Film Review: Godzilla vs. Hedorah (1971)

Also known as: Godzilla vs. The Smog Monster (US recut version)
Release Date: July 24th, 1971 (Japan)
Directed by: Yoshimitsu Banno
Written by: Yoshimitsu Banno, Takeshi Kimura
Music by: Riichiro Manabe
Cast: Akira Yamauchi, Toshie Kimura, Hiroyuki Kawase, Keiko Mari, Toshio Shiba

Toho Co. Ltd., 85 Minutes

Review:

“There’s no place else to go and pretty soon we’ll all be dead, so forget it! Enjoy yourself! Let’s sing and dance while we can! Come on, blow your mind!” – Yukio Keuchi

This is probably the weirdest Godzilla movie of the original Shōwa era. There are a few reasons as to why and I’ll get to that.

But first, I have to admit that this is one of my favorite films in the franchise. It’s also pretty divisive, as people either seem to love it or hate it. My reasons for liking it is its weirdness and because its visually striking, does things outside of the box, creatively speaking, and it is very musical.

The film also carries an environmental message, which is important. Especially, to the Japanese people of the time, as there was a lot of industrial pollution that was creating problems and having an adverse effect on the natural beauty of the country.

What makes this movie so unique is the fact that it had a very different creative team than the other films. This was a Shōwa era film that wasn’t directed by either Ishirō Honda or Jun Fukuda. In fact, out of the fifteen Shōwa films, only one other was directed by someone else: 1955’s Godzilla Raids Again, which was helmed by Motoyoshi Oda. The reason why this is significant is due to that rarity, as well as Honda and Fukuda both having a consistent style.

This film’s director Yoshimitsu Banno made some creative changes that set this film apart. However, I wouldn’t say that this movie becomes inconsistent, it just has some neat artistic flourishes, such as hand drawn animated scene transitions, switching from black and white to color in an effort to emphasize liveliness and music, as well as a heavy use of music itself while showcasing the Japanese club scene of the early ’70s. In its own way, this is probably the most hip Godzilla picture of the Shōwa period.

The film is also visually darker, as both major battles between Godzilla and Hedorah, the Smog Monster, happen at night amidst a pretty smoggy atmosphere. But I like the tone and it still doesn’t deter from the upbeat and lightheartedness of the youthful, hippie-like characters and the pop music.

I also really love the monster in this and he’s gone on to become one of my favorite kaiju baddies of all-time. Additionally, I like that the monster has different stages of evolution throughout the film, which I feel somewhat inspired the new Godzilla in the Shin Godzilla reboot from a few years ago.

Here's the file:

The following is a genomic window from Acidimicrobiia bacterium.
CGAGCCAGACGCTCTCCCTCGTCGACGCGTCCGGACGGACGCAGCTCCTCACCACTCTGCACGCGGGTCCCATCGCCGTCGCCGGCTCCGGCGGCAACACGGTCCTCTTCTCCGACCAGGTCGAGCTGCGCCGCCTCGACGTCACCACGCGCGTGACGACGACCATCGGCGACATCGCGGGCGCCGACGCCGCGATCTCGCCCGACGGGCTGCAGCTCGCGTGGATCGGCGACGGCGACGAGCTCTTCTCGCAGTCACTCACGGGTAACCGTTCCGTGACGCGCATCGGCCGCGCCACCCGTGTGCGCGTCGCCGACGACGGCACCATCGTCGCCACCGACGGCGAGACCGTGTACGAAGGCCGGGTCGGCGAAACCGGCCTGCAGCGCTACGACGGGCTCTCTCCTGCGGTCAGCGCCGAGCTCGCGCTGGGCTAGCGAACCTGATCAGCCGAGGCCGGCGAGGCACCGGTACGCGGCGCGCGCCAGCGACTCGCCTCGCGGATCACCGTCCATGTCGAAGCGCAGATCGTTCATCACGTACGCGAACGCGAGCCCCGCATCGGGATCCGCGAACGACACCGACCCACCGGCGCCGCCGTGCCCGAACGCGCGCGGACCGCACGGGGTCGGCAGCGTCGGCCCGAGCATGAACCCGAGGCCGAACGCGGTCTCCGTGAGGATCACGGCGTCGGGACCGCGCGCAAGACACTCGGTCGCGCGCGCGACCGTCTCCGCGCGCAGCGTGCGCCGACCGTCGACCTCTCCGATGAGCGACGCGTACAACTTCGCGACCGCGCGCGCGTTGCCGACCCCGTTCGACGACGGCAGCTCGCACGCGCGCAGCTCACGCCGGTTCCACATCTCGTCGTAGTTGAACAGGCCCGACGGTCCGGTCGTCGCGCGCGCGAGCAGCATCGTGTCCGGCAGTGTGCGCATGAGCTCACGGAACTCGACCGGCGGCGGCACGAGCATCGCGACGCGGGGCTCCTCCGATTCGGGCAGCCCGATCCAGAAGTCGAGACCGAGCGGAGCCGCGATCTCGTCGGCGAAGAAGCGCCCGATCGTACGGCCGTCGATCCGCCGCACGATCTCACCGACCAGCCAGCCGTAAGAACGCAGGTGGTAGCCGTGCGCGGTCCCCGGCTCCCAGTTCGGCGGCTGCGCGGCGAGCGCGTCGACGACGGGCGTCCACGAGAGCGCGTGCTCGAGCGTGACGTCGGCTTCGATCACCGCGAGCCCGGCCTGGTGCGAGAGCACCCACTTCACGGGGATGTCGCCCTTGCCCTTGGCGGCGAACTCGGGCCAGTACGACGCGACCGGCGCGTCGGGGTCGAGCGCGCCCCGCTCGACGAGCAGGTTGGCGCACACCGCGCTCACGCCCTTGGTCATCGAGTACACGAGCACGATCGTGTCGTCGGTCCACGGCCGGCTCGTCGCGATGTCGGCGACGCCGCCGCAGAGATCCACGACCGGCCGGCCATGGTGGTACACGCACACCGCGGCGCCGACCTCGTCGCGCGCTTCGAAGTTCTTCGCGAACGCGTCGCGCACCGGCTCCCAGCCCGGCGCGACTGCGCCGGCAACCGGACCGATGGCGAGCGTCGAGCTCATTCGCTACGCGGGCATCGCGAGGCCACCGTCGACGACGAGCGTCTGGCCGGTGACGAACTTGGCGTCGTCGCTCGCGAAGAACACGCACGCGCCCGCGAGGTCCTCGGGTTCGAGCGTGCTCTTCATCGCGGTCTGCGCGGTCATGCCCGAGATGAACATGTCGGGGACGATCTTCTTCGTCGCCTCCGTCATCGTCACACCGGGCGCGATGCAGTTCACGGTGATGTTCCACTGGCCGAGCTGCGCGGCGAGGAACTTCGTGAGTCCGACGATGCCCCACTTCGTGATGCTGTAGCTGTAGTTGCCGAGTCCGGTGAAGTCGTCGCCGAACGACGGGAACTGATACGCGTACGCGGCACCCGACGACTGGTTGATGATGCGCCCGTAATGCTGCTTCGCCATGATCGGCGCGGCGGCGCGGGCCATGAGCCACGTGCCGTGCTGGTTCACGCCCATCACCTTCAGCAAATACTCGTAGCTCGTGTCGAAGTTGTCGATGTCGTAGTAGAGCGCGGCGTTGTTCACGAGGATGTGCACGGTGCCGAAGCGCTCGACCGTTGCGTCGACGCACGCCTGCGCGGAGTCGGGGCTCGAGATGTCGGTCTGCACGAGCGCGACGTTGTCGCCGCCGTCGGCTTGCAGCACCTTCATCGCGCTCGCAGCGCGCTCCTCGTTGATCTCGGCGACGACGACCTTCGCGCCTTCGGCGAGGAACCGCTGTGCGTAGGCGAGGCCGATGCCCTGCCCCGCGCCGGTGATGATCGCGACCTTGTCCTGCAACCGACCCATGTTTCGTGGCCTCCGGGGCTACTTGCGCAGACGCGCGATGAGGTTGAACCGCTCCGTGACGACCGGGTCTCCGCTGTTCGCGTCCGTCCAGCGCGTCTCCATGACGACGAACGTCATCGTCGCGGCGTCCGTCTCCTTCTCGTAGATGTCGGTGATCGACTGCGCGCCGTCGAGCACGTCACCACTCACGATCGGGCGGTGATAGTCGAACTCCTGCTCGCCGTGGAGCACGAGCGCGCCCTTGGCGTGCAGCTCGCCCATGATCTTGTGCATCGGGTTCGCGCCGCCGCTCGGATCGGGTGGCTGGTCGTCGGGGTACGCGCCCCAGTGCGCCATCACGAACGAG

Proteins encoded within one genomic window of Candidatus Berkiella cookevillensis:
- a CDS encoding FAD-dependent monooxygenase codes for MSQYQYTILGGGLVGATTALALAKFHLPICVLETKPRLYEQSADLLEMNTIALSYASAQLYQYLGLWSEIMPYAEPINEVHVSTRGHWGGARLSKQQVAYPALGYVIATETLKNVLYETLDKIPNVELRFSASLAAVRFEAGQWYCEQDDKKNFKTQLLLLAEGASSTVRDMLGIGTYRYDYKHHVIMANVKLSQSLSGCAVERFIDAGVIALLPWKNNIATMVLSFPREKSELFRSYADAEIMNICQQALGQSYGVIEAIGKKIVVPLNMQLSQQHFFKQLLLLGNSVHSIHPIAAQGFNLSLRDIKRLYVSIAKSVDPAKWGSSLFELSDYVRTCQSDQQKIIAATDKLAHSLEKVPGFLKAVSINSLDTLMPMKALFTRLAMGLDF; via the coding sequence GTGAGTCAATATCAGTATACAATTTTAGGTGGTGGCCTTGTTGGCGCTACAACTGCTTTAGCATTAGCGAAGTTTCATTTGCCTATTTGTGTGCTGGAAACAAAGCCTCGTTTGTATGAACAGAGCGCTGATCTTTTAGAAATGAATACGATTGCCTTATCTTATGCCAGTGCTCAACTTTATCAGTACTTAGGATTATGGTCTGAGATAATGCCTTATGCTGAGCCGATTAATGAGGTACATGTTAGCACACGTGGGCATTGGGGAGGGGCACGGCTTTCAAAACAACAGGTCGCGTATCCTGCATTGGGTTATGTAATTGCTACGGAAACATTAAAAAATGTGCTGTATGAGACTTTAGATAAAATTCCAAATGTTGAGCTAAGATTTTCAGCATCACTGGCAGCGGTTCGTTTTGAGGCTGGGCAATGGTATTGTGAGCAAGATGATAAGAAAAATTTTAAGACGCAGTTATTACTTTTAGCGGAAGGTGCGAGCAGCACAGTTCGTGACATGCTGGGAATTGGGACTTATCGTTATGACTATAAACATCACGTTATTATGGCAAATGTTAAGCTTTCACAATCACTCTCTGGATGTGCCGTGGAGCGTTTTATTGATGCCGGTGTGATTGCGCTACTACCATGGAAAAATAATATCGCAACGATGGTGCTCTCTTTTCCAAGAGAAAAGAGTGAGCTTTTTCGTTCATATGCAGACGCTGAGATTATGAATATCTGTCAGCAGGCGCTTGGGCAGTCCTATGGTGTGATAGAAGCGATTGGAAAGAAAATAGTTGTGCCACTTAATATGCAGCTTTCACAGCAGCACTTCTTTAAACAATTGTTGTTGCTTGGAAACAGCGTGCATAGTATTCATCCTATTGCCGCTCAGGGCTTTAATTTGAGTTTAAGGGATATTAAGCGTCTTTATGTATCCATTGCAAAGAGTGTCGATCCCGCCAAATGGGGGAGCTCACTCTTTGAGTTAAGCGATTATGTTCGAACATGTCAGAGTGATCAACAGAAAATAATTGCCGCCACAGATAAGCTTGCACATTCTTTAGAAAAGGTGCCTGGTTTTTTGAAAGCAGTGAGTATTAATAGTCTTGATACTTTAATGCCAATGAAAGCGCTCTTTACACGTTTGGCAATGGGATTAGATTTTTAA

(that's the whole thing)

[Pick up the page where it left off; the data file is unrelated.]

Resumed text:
This movie also has a cheeky sense of humor to it and it could really be looked at as the stoner’s Godzilla movie between the music, the club scene, the outdoor party and Hedorah vegging out on top of a factory, inhaling the smoke stacks like a hookah. I guess the cool animated scenes would add to this as well.

Banno was slated to direct a sequel to this film but the heads of Toho hated the final product and ended up only working with Honda and Fukuda for the remainder of the Shōwa series.

After this film, we were going to get a picture called Godzilla vs. Redmoon. That was scrapped and eventually became the film Daigoro vs. Goliath. Then the studio switched gears and planned Godzilla vs. The Space Monsters: Earth Defensive Directive, which would have been similar to the style of the Ultraman television series. That was also canned and retooled to The Return of King Ghidorah, which was also cancelled and then further retooled into the actual followup, Godzilla vs. Gigan. Luckily for Ghidorah fans, he returned in that film anyway.

As for Hedorah, the monster wouldn’t be seen on the big screen for another 33 years, as one of dozens of monsters in the over the top Godzilla: Final Wars. Despite his lack of big screen love, he’s grown to become a cultural icon and has appeared in tons of video games, comics and television, primarily featured multiple times in Godzilla Island from 1977-1998.

Rating: 7.5/10
Pairs well with: Other Godzilla movies from the ’70s: Godzilla vs. MegalonGodzilla vs. Mechagodzilla, Terror of Mechagodzilla and Godzilla vs. Gigan.

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